A physical building model whose floors had yet to be glued down was the design genesis for the seemingly casually stacked floor plates of Patch22, a seven-story, mixed-use timber structure in Amsterdam by local firm Frantzen et al Architecten. But the concept of pushing the envelope of what’s possible through architecture dates back to 2005, when firm founder Tom Frantzen first began directing the money he spent on design competitions toward development projects.
Four years later, the city of Amsterdam was soliciting proposals that prioritized sustainability for a waterfront site in the industrial Buiksloterham district in North Amsterdam. “This is our chance,” thought Frantzen and his business partner, Claus Oussoren.
And it was. Their concept—a 58,000-square-foot, net-zero energy building composed of a row of townhouses that culminates in a 100-foot-tall tower—was selected, scoring an 8.9 out of 10 on the city’s sustainability evaluation. Earning points were the project's proposed solar panels, graywater recycling system, and a heating system that uses pellet stoves fueled by a timber byproduct. But for Frantzen, Patch22’s real innovation is its structure, a heavy timber frame made from glulam and CLT, with hollow concrete-and-steel floors that allow for flexibility in programming.
On its exterior, Patch22’s broad-faced tower is defined by its skewed floor plates and exposed timber trusses, which visually reinforce the building’s horizontality. Despite appearances, the tower’s primary structure is purely rectangular, a skeleton of timber columns and beams that join at right angles. The projected corner, or “twist” from floor to floor, is achieved by sequentially extending the building’s massive transverse floor beams—measuring 1.5 feet wide, 2.6 feet deep, and approximately 30 feet long—a foot further than its neighbor. The reverse happens on the building's opposite face, creating a parallelogram in plan.
Cantilevered off the main structure are enclosed balconies of variable depths, with glazing to buffer both noise and wind. Structurally, the balconies are stiffened by an exoskeleton of redwood trusses, 8 inches wide and 12 to 20 inches deep, that tie into the floor beams via steel knife plates and a series of bolts.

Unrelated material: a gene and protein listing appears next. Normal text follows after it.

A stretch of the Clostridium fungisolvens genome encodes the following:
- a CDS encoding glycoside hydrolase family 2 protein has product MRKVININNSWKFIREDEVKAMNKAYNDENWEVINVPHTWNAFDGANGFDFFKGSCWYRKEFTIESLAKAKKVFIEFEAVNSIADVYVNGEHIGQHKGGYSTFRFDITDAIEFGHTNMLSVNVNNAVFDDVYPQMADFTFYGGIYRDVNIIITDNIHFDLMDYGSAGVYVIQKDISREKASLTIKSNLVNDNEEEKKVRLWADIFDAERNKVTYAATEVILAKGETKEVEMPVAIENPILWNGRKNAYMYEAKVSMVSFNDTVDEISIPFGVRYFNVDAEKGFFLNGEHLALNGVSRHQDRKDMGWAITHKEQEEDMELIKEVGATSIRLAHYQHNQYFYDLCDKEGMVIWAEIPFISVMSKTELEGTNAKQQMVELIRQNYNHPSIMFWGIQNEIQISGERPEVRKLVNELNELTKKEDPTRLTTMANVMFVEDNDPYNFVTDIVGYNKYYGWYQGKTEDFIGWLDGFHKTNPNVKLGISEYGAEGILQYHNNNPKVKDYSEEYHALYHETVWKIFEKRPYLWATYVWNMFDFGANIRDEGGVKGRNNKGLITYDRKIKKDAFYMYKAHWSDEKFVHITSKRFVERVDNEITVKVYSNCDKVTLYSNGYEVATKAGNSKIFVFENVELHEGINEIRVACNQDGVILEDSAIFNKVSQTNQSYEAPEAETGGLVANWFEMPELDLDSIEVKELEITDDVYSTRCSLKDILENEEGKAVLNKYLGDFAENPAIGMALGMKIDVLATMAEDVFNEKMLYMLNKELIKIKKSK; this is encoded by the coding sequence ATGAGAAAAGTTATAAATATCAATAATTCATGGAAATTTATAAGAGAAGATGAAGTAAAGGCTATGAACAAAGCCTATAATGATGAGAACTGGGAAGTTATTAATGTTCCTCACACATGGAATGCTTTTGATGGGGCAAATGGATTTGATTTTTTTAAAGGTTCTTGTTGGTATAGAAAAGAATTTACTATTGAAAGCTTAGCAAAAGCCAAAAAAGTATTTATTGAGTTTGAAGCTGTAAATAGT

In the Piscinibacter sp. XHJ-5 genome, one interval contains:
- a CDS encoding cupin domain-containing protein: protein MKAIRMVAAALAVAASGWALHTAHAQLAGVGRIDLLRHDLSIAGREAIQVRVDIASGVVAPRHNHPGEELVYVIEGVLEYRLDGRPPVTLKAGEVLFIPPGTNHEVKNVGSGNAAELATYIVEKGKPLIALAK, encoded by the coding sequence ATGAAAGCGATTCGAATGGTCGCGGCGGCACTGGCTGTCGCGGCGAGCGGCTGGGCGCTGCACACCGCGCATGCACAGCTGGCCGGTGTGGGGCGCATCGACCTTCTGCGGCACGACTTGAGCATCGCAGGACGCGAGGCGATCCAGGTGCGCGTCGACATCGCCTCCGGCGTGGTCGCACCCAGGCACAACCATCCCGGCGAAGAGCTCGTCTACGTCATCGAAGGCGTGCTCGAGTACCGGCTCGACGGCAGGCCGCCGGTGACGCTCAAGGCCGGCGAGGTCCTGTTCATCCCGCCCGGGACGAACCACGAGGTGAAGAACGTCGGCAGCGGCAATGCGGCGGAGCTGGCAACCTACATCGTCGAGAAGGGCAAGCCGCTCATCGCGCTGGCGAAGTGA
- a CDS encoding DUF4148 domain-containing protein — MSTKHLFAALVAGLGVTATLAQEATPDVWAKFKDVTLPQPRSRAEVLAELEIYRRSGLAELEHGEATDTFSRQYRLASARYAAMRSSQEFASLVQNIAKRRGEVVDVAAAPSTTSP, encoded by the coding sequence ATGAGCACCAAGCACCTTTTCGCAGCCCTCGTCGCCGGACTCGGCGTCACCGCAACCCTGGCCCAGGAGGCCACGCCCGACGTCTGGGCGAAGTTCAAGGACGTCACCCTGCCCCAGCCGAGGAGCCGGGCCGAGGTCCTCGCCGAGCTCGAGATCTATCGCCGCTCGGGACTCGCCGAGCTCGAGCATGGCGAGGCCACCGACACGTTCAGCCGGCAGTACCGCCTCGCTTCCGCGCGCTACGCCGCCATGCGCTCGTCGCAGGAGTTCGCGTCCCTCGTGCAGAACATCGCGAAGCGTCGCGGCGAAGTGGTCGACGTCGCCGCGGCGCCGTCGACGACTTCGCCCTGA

Moisture was among the biggest challenges when building with exposed trusses, Frantzen says. “[T]he Netherlands are almost never totally dry,” he says. “We have an ideal climate for microorganisms so if you get water inside your structure, the structure will start to rot immediately.” Steel caps completely cover the ends of the diagonal web members where they connect to the top chord. Where they connect to the bottom chord, the steel plate is surface mounted to the lower chord, rather than embedded.
Similarly, where the tops of the twisted story volumes jut out, the architects needed to shed water from the miniature roof decks. They added aluminum trim with a ventilated backing sloped away from the building. The trim was necessary on just one half of the façade length, since the other half transitioned to become recessed below the floor above it, but Frantzen and his team decided to run the trim the full length to reinforce the aesthetic of the disconnected volumes piled atop each other.
Moisture also dictated the coloring of the building. For Patch22's more solid east and west elevations, the architects specified fire-treated Douglas fir that had been pre-weathered. “If you didn’t pre-gray the façade, it wouldn’t gray evenly,” Frantzen says. “You would get black lines.”
Construction of Patch22 began in December 2014 and was completed in March 2016. After that, the individual commercial and residential interiors were fit out. Frantzen’s firm moved into the building and also designed several of the tower’s 31 units, while consulting on the remainder. “We assisted all the buyers but [acted] more like the editor of a magazine,” Frantzen says, revising plans to meet building codes and to maximize functionality—but otherwise remaining hands-off. He adds that the famous 1909 drawing by A.B. Walker showing a New York skyscraper composed of traditional houses was inspirational: “We wanted to give people freedom to design their own villa.”
Patch22’s adaptability and versatility have already been tested—by Frantzen himself. After his wife accepted a job in Denmark, he downsized their original apartment in Patch22, which was half a floor. “We sold part of our apartment, and we kept the smaller part,” he says. They added division walls, rerouted some of the plumbing, and added new electrical meters. “Everything was connected, and then we had a new, but smaller, home. It even had the right house number because we were smart enough to negotiate with the city that we needed extra house numbers in a good order in case the big apartments were split up.”
More than a decade later, Frantzen’s decision to wade into development seems to have paid off: He and Oussoren are constructing a second seven-story building of mass timber, concrete, and steel, on the plot of land immediately adjacent to Patch22. Frantzen believes the increasing visibility of timber structures in Amsterdam, led by Patch22, has paved the way for even higher-profile projects such as Haut, a 240-foot-tall tower designed by Team V Architecture, based in Amsterdam. “That project is a being done by a commercial developer,” he says. “And they would have never, ever dared it without this building being a success.”
Editor's note: This story has been updated since first publication.